Michigan law has numerous theft and property crimes. In many cases, the same charge could be either a misdemeanor or a felony depending on the dollar amount involved. Generally, the prosecution must prove that property or money was taken with the intent to permanently deprive the owner of property.
Assault in Michigan is an attempt to cause physical injury to another person – for instance, attempting to strike someone with a hand or object. Assault also is any intentional unlawful act or threat of action, such as raising a fist or brandishing a weapon. If the offender appears to have the ability to carry out the threat and the action reasonably causes a person to feel afraid of impending violence, the act is an assault.
(Mich. Comp. Laws Ann. § 750.81.)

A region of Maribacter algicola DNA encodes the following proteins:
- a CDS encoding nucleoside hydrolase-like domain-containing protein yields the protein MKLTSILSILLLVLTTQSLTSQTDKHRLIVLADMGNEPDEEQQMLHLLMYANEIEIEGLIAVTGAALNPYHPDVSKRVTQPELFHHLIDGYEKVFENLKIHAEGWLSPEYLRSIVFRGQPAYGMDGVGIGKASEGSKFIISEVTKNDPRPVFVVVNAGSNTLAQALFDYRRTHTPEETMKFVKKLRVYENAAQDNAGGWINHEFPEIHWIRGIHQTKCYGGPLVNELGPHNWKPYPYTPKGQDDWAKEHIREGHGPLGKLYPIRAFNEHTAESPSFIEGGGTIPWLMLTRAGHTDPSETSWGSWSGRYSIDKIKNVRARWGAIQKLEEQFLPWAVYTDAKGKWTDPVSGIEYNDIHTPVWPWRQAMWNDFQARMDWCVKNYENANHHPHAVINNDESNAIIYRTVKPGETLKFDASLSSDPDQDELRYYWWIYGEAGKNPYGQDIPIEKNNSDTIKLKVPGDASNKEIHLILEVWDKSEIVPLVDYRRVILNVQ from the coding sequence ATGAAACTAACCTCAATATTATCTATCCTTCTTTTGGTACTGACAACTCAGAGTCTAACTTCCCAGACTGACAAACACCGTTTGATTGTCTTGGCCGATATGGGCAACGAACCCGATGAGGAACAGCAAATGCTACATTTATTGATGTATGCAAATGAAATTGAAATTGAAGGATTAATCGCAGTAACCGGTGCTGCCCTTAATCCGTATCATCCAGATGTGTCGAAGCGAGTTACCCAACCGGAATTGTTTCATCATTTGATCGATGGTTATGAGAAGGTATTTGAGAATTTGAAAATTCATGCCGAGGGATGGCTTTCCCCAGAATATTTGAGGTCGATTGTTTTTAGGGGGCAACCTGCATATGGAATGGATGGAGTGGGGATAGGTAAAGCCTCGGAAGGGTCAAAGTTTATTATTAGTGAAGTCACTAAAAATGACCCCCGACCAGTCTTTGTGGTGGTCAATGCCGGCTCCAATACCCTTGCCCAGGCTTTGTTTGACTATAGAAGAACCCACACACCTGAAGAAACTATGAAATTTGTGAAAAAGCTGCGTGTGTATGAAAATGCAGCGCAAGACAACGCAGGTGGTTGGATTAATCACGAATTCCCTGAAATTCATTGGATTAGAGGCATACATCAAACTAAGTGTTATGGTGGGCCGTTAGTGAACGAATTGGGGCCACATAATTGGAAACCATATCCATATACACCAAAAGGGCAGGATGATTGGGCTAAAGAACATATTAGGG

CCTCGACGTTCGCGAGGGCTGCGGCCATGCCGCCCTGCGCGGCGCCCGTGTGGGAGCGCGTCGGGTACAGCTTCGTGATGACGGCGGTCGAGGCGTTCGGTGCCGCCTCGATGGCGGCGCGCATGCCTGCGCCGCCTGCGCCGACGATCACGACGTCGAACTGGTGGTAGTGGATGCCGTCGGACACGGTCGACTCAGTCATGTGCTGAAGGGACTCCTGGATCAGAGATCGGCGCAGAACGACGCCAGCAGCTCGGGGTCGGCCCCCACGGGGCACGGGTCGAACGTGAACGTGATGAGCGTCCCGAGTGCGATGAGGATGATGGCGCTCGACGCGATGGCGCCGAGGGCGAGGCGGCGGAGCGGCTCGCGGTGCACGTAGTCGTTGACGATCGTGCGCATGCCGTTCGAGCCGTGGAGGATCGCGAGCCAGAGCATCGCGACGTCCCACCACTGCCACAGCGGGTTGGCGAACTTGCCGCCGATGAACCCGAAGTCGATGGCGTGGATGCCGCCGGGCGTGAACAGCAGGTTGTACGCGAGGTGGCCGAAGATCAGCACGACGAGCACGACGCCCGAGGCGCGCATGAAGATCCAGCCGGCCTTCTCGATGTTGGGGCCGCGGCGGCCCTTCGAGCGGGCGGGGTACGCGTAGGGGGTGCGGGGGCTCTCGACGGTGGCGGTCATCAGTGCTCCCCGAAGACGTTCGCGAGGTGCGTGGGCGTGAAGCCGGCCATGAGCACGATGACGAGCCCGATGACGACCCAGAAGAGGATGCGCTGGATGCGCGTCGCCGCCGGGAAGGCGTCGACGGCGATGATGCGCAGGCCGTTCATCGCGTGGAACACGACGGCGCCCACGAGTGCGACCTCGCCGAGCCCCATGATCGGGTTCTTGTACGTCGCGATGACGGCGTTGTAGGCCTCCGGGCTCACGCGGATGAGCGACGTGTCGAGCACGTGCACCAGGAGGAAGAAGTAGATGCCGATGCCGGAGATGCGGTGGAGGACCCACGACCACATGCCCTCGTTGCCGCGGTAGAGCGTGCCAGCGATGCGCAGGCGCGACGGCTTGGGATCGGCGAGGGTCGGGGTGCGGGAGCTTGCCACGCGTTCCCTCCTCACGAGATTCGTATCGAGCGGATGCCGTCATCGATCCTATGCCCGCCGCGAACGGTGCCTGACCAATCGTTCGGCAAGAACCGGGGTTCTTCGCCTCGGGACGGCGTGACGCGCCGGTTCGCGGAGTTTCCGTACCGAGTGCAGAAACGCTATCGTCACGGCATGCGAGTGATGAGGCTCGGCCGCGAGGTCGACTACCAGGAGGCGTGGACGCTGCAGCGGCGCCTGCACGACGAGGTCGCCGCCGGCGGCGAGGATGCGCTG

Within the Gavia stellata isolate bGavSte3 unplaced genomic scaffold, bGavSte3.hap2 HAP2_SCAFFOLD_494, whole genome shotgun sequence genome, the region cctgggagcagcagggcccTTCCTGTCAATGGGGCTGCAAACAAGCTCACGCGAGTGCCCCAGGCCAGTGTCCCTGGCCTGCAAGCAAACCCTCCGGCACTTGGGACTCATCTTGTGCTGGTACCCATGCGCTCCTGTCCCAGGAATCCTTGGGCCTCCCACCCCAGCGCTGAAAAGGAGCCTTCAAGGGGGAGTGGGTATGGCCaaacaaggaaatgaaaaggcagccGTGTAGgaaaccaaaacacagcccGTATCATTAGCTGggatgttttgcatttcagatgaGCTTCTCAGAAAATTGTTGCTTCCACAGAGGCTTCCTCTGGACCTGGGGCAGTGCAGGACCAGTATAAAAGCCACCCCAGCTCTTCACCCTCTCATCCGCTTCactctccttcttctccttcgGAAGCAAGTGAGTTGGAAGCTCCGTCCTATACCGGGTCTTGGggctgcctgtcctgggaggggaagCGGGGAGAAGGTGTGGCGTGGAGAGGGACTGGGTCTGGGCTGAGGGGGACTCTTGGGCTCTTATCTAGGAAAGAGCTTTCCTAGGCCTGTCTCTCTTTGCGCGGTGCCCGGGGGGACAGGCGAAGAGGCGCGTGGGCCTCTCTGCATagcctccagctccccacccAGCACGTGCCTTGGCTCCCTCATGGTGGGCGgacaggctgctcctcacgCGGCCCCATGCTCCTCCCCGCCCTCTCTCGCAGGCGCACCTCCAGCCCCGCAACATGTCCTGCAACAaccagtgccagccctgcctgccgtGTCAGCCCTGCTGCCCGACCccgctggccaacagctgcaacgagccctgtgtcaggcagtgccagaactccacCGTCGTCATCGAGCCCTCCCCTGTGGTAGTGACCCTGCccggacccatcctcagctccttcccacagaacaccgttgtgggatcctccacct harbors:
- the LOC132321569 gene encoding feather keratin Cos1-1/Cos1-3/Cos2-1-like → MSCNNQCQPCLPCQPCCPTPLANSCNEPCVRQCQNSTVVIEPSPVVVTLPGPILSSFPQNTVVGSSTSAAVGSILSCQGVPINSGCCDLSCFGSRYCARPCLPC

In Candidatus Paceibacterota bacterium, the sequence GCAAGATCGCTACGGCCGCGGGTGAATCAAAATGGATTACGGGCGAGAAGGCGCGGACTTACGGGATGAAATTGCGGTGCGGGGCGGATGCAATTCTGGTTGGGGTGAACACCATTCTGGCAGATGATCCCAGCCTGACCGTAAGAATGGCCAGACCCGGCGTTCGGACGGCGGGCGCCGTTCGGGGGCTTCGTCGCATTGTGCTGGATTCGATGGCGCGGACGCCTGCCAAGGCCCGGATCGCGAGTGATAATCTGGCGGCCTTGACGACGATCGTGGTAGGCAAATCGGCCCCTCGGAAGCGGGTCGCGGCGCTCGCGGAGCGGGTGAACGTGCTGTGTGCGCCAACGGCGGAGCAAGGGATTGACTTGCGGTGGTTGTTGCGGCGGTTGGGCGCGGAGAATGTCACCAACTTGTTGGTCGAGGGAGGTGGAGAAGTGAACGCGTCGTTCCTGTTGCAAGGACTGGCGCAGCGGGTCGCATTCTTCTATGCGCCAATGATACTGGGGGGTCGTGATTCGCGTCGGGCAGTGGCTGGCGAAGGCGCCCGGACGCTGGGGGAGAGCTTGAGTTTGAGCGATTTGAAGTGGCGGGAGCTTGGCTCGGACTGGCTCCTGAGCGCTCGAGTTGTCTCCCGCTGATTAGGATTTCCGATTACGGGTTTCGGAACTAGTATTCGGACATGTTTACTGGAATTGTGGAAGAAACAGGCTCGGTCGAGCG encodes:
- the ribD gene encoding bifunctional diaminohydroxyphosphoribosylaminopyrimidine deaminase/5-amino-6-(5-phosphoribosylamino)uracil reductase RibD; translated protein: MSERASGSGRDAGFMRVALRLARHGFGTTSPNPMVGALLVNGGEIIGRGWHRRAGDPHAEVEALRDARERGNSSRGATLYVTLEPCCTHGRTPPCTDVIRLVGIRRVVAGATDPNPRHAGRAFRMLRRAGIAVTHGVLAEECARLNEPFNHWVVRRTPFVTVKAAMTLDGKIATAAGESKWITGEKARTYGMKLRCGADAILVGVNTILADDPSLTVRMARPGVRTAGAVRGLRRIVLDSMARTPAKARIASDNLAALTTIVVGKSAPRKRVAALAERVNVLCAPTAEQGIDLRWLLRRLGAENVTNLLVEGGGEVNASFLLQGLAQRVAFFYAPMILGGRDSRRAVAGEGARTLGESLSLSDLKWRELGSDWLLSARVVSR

Battery in Michigan is the intentional infliction of violence or force against another person, such as punching another person or hitting someone with an object. (Mich. Comp. Laws Ann. § 750.81.)
Michigan law categorizes these crimes as assault and “assault and battery” because the law views battery as the completion of a violent process, a threat or attempt to injure – assault – that ends in contact – a battery.Assault or battery committed without a dangerous weapon is a misdemeanor, except in the case of domestic violence and certain victims, such as a police officer or emergency medical personnel. Assault and battery that results in serious injury is aggravated assault and battery and is punishable by more jail time, but still is a misdemeanor.
*Disclaimer: Information on this website is intended for Michigan only. Accessing this website does not constitute formation of any attorney-client relationship, which requires a retainer agreement signed by both the attorney and the client. Information on this page is also intended for informational purposes only and is not legal advice. Also, we are a debt relief agency. We help people file for bankruptcy relief under the bankruptcy code.